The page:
At the same time, internal debates within the profession over the type of work in which nurses should engage and the proper way to educate a nurse divided nurses into different camps. Despite disagreements among nurses about the appropriate type and place of nursing educational programs, the profession itself flourished in the late twentieth century. Historically, the nursing profession has consistently demonstrated its ability to adapt to changing and varied health care needs.
That's the way the college began in 1889 and the way it would probably remain, or so it seemed. Their vision and energy led to the development of a baccalaureate nursing program which has prepared over 2,500 nurses.
Miss Bagley was then the director of nursing at the Elliot Hospital in Manchester, and Amsbury held the same position at the Veterans' Administration Hospital, also in Manchester. However, since the nursing students would be day students rather than in residence on campus, the decision to break with tradition was a little less daunting.
She was only 31 when she took this challenging and pioneering assignment at a salary of $3,600 per year. Full-time students were charged $225 per semester for tuition, while part-time students were billed at a rate of $15 per semester hour. Many of the Mercy Douglass School of Nursing alumni were instrumental to civil rights efforts in desegregating health care. After graduating from the Mercy Douglass School of Nursing, many of the alumni in attendance left their mark on health care institutions, education and the armed forces. We believe that not too many people, particularly young people, realize that we had a segregated health care system," said Jean C. Before the end of the 19th century, the majority of nursing duties fell to those individuals without any education or medical training at all. Fill out the form and we will be in touch shortly to get your questions answered so you can better understand how Rasmussen College can help you achieve your goals.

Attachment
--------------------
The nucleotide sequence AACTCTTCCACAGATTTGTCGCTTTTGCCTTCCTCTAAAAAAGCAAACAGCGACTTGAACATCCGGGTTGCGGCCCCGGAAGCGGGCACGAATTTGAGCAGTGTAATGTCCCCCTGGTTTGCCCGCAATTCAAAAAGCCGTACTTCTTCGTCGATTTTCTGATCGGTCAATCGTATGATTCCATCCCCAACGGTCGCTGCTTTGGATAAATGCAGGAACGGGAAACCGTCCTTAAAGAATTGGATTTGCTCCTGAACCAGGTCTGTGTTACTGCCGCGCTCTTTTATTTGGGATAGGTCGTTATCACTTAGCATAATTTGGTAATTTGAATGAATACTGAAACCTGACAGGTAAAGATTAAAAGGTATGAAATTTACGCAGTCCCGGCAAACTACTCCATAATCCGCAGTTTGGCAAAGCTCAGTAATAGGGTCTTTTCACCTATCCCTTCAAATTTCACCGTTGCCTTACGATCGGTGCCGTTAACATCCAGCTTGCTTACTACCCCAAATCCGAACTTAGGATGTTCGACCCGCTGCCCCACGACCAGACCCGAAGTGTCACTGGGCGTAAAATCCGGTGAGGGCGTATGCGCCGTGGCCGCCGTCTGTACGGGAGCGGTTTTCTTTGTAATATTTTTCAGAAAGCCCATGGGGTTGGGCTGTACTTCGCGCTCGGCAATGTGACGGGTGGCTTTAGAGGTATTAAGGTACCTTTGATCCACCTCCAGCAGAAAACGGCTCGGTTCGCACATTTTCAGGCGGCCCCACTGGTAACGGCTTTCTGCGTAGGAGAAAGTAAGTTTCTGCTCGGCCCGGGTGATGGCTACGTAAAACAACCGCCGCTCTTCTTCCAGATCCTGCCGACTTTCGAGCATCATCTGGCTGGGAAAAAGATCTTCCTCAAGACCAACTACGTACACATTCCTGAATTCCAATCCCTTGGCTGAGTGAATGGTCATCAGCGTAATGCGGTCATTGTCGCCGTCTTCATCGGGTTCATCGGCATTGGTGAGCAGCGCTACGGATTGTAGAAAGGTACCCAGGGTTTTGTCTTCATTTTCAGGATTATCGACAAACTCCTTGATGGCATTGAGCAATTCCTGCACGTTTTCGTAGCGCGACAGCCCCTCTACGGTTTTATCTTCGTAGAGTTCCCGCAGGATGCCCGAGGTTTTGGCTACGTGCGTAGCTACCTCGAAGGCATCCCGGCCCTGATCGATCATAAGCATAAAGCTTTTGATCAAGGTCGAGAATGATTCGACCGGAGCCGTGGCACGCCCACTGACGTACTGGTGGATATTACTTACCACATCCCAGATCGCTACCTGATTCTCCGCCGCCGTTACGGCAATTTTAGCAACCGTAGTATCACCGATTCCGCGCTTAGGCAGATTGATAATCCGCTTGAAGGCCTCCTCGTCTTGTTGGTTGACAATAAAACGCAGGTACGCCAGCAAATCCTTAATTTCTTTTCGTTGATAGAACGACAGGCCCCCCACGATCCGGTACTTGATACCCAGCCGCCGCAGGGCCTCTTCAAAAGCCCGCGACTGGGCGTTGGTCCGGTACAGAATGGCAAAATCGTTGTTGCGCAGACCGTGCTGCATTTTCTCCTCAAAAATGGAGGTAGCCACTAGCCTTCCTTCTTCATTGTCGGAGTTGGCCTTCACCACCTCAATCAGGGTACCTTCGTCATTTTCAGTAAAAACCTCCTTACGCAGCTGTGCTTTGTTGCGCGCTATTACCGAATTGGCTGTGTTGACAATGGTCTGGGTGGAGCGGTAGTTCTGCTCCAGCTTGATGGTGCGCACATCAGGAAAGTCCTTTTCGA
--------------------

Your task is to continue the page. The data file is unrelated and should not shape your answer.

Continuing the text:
Fill out the form and we will be in touch shortly so you can better understand how Rasmussen College can help you achieve your goals. Whelan, PhD, RN?Professional nursing holds a unique place in the American health care system.

For example, most Americans are familiar with home care nurses who provide a plethora of nursing and health care services to patients in their homes.